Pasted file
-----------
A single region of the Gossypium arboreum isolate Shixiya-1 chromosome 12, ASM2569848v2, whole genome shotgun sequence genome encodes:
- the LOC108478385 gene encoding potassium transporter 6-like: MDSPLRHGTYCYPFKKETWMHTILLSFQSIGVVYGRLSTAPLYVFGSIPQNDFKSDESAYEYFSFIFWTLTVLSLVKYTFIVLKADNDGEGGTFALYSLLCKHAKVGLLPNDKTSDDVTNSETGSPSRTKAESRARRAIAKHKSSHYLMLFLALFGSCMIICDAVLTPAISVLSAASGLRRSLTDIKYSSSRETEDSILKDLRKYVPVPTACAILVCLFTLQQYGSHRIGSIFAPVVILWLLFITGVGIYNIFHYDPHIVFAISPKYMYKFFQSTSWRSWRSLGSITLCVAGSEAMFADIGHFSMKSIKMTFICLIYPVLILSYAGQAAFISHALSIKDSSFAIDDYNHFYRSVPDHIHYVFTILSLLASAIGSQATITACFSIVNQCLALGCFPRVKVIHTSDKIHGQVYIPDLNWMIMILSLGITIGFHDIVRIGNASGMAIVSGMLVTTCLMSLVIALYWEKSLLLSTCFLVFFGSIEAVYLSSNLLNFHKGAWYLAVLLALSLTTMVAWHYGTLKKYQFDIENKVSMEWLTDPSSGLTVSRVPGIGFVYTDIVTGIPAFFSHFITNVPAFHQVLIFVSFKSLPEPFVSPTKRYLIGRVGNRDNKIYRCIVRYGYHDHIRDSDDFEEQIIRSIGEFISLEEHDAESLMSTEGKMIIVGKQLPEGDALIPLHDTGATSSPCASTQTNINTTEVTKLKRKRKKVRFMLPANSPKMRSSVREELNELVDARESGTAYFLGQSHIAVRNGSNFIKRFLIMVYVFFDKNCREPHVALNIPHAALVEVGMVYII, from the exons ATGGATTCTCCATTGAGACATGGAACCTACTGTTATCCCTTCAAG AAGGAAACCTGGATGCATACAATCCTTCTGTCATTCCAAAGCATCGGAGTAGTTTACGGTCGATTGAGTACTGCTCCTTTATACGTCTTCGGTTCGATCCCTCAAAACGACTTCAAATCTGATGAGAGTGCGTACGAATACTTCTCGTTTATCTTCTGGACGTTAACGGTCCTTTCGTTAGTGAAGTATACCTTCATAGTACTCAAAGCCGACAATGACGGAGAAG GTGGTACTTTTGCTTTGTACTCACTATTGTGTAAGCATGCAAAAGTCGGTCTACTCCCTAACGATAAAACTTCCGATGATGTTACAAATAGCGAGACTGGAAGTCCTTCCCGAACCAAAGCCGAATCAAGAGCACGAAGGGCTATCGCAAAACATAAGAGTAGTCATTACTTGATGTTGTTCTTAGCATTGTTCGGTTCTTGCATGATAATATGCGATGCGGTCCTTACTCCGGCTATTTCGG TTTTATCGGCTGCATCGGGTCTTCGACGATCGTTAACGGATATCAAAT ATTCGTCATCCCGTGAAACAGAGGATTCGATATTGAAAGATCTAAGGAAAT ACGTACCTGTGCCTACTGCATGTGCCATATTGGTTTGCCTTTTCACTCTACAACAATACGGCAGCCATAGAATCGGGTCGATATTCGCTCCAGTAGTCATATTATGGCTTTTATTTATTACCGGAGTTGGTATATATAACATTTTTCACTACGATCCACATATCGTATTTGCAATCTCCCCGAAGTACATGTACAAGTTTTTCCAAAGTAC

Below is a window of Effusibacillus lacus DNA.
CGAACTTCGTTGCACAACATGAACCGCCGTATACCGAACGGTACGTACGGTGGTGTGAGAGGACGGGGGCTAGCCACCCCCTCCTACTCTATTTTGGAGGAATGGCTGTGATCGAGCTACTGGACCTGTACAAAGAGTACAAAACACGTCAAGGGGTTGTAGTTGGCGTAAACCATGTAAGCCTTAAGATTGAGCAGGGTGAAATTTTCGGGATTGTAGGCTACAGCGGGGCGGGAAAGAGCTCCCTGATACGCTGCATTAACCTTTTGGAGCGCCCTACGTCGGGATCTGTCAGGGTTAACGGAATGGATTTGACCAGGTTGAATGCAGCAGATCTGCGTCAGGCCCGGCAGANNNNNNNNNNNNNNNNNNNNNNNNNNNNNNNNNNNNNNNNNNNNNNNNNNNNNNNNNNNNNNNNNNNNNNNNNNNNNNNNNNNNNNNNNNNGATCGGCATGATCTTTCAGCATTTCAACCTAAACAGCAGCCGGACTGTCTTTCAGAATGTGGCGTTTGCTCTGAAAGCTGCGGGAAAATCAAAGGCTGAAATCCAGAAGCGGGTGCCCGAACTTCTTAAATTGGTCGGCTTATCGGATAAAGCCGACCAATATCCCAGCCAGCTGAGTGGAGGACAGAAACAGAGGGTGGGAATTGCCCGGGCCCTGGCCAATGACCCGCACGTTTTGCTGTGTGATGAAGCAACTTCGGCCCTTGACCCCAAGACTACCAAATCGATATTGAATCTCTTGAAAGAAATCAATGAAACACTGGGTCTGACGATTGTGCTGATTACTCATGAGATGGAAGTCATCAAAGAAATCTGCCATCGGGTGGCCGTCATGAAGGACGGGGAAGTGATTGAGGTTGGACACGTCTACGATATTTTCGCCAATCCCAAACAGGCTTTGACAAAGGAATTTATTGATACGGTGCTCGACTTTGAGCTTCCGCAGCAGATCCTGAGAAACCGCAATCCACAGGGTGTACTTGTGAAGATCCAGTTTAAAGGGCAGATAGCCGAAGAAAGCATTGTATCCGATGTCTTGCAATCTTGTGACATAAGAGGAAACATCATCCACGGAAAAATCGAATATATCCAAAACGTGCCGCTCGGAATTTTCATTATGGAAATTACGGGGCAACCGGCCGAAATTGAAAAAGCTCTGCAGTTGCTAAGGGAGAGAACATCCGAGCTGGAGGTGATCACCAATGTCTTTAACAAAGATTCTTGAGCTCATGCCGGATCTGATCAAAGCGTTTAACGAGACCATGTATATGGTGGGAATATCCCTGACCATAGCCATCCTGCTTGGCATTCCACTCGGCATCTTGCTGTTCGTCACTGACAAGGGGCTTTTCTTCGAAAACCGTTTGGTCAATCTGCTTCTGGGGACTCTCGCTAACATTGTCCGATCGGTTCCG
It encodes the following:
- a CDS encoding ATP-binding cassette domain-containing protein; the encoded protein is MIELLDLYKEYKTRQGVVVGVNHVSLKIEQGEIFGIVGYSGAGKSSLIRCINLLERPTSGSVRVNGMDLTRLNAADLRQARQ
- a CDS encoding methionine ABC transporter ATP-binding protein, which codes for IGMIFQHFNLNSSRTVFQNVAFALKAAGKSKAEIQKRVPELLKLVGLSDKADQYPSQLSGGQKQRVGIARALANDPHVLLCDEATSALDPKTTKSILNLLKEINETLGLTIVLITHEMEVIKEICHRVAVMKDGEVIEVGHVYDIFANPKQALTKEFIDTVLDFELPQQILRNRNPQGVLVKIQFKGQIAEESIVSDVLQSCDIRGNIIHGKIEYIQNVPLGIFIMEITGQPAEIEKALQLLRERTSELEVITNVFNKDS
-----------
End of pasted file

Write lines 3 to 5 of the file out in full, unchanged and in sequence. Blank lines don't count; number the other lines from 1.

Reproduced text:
Below is a window of Effusibacillus lacus DNA.
CGAACTTCGTTGCACAACATGAACCGCCGTATACCGAACGGTACGTACGGTGGTGTGAGAGGACGGGGGCTAGCCACCCCCTCCTACTCTATTTTGGAGGAATGGCTGTGATCGAGCTACTGGACCTGTACAAAGAGTACAAAACACGTCAAGGGGTTGTAGTTGGCGTAAACCATGTAAGCCTTAAGATTGAGCAGGGTGAAATTTTCGGGATTGTAGGCTACAGCGGGGCGGGAAAGAGCTCCCTGATACGCTGCATTAACCTTTTGGAGCGCCCTACGTCGGGATCTGTCAGGGTTAACGGAATGGATTTGACCAGGTTGAATGCAGCAGATCTGCGTCAGGCCCGGCAGANNNNNNNNNNNNNNNNNNNNNNNNNNNNNNNNNNNNNNNNNNNNNNNNNNNNNNNNNNNNNNNNNNNNNNNNNNNNNNNNNNNNNNNNNNNGATCGGCATGATCTTTCAGCATTTCAACCTAAACAGCAGCCGGACTGTCTTTCAGAATGTGGCGTTTGCTCTGAAAGCTGCGGGAAAATCAAAGGCTGAAATCCAGAAGCGGGTGCCCGAACTTCTTAAATTGGTCGGCTTATCGGATAAAGCCGACCAATATCCCAGCCAGCTGAGTGGAGGACAGAAACAGAGGGTGGGAATTGCCCGGGCCCTGGCCAATGACCCGCACGTTTTGCTGTGTGATGAAGCAACTTCGGCCCTTGACCCCAAGACTACCAAATCGATATTGAATCTCTTGAAAGAAATCAATGAAACACTGGGTCTGACGATTGTGCTGATTACTCATGAGATGGAAGTCATCAAAGAAATCTGCCATCGGGTGGCCGTCATGAAGGACGGGGAAGTGATTGAGGTTGGACACGTCTACGATATTTTCGCCAATCCCAAACAGGCTTTGACAAAGGAATTTATTGATACGGTGCTCGACTTTGAGCTTCCGCAGCAGATCCTGAGAAACCGCAATCCACAGGGTGTACTTGTGAAGATCCAGTTTAAAGGGCAGATAGCCGAAGAAAGCATTGTATCCGATGTCTTGCAATCTTGTGACATAAGAGGAAACATCATCCACGGAAAAATCGAATATATCCAAAACGTGCCGCTCGGAATTTTCATTATGGAAATTACGGGGCAACCGGCCGAAATTGAAAAAGCTCTGCAGTTGCTAAGGGAGAGAACATCCGAGCTGGAGGTGATCACCAATGTCTTTAACAAAGATTCTTGAGCTCATGCCGGATCTGATCAAAGCGTTTAACGAGACCATGTATATGGTGGGAATATCCCTGACCATAGCCATCCTGCTTGGCATTCCACTCGGCATCTTGCTGTTCGTCACTGACAAGGGGCTTTTCTTCGAAAACCGTTTGGTCAATCTGCTTCTGGGGACTCTCGCTAACATTGTCCGATCGGTTCCG
It encodes the following: